It seems obvious once you know that the answer is 'yes'. But here at Macworld we are often asked two key questions by Mac newbies: can you get Microsoft Office for Mac? And can you run Windows on a Mac?
The answer in both cases is a resounding yes, but the methodology is different. Here we explain how to get Office for your Mac and how to run Windows on a Mac. See all Mac productivity software reviews.
Can you get Office for Mac?
Yes, yes you can. In fact it's little known that Office for Mac was launched prior to the Windows product, as far back as 1989. Indeed, one of the oddities of Microsoft and Apple's sometimes adversorial relationship is the fact that Microsoft makes a lot of money selling products for Mac, and OS X wouldn't be quite so popular without the ability to run Office.
Office for Mac is a different program to Office for Windows, and it tends to update at different times. So, for instance, we're on Office 2013 for Windows, and Office 2011 for Mac. But Office 2011 for Mac offers a very similar feature set to the Windows programm. You get Word 2011, PowerPoint 2011, Excel 2011, Outlook 2011 and the rest. (See also our Office 2014 release date and rumours piece.)
Typically Office 2011 looks and feels like the Windows program. And, critically, Office for Mac 2011 is totally compatible with Office for Windows. So if you work and share files regularly with Windows users, the same Word and PowerPoint files will work on both platforms. See also Office for Mac vs Google Docs vs Pages: which is the best word processor for Mac?
Office for Mac 2011 versions and UK price
As with the Windows version of Office, there are multile editions of Office 2011 for Mac. You can choose to pay £79 a year of or £8 a month to licence Office 365 Home Premium. A single licence of Office 2011 for Mac Home & Business will set you back £219, and a cut down version of Office - Office for Mac Home & Student - comprising only Word, Excel and Powerpoint, will cost you £109.
Office for Mac 2011 system requirements
Here are the system requirements for Office for Mac
A Mac computer with an Intel processor.
Mac OS X version 10.5.8 or later.
1 GB of RAM recommended.
2.5 GB of available hard disk space.
HFS+ hard disk format (also known as Mac OS Extended or HFS Plus).
DVD drive or connection to a local area network (if installing over a network).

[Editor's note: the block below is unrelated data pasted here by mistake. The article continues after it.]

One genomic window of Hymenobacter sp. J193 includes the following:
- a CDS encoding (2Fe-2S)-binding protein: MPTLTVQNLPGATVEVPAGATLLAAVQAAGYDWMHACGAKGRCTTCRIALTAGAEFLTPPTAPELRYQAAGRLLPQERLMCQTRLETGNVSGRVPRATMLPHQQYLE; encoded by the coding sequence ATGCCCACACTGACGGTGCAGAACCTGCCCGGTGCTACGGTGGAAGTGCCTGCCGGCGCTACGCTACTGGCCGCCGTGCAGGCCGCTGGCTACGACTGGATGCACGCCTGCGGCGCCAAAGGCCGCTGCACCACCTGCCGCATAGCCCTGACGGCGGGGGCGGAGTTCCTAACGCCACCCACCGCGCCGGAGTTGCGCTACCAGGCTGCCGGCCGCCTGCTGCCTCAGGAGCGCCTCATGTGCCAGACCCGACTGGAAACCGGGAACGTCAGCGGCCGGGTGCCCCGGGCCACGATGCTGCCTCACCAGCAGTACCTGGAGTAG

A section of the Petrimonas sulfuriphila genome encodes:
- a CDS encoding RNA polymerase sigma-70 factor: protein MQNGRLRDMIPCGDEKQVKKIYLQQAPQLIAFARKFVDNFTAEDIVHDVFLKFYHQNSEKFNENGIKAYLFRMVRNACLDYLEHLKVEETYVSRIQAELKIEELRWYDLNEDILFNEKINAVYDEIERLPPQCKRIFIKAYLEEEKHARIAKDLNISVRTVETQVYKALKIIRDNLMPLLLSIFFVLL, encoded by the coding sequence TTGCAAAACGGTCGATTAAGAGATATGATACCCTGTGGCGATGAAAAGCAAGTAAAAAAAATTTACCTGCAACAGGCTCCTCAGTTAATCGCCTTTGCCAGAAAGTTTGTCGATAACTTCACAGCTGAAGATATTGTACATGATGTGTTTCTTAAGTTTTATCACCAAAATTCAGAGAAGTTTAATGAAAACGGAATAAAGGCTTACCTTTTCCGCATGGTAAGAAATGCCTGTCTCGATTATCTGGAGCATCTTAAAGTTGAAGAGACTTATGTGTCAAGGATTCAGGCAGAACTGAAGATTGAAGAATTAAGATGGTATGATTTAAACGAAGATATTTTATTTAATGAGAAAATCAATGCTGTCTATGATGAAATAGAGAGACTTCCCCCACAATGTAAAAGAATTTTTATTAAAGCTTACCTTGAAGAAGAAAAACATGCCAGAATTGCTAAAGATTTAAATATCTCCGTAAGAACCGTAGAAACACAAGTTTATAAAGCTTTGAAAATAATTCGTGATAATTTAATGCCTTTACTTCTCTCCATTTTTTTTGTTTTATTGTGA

1280 x 768 or higher resolution monitor.
Can you run Windows on a Mac?
You can indeed, but it is a more involved process than is installing and running Office. For one thing you need to run Windows alongside OS X. This is a good idea anyway, as for one thing OS X is great, and for another the key benefit of Windows is the ability to run Windows software. But you don't also want to open the door to all the Windows malware in the world, and keeping Windows off to one side will help to keep your Mac safe. (Find out more in our piece: run Windows applications in OS X.)
Installing an additional operating system such as Windows on a Mac works via a process called virtualisation. You can do it through either Boot Camp or VMware Fusion, but the easiest option is to use Parallels Desktop 7 for Mac. It costs £69 but offers full control over both desktops and lets you install more than one extra OS, assuming your Mac has the resources to do so.
An Intel Core 2 Duo processor and at least 2GB of RAM (preferably 4GB) are needed to run Windows successfully. Remember that you’ll not only need this level of hardware, but plenty of hard disk space on your Mac too. You’re in effect running two PCs off a single one. For this reason, an MacBookAir with an SSD drive is probably not a good choice for dual-booting Windows 8 and Mac OS.
Switching between desktops doesn't even involve logging in and out of your current operating system - you just switch windows. Once installed as a dual-boot OS, you'll be able to drag items from your Windows 8 PC into the Mac OS and vice versa. You'll need a separate user account besides the standard Administrator account once Windows has installed on your Mac. This option is only supported on Parallels Desktop 7 (the latest version of the software); if you’ve got an older version of Parallels, you’ll need to upgrade at at cost of £34.99.
US and Canadian users can buy and install Windows 8 from within Parallels, while UK users will need to buy a copy and either install it from a USB drive or burn the ISO file to DVD. A Windows 8 licence will cost you £99.
We explain how in detail the process of installing Windows 8 on a Mac over on PCAdvisor.co.uk.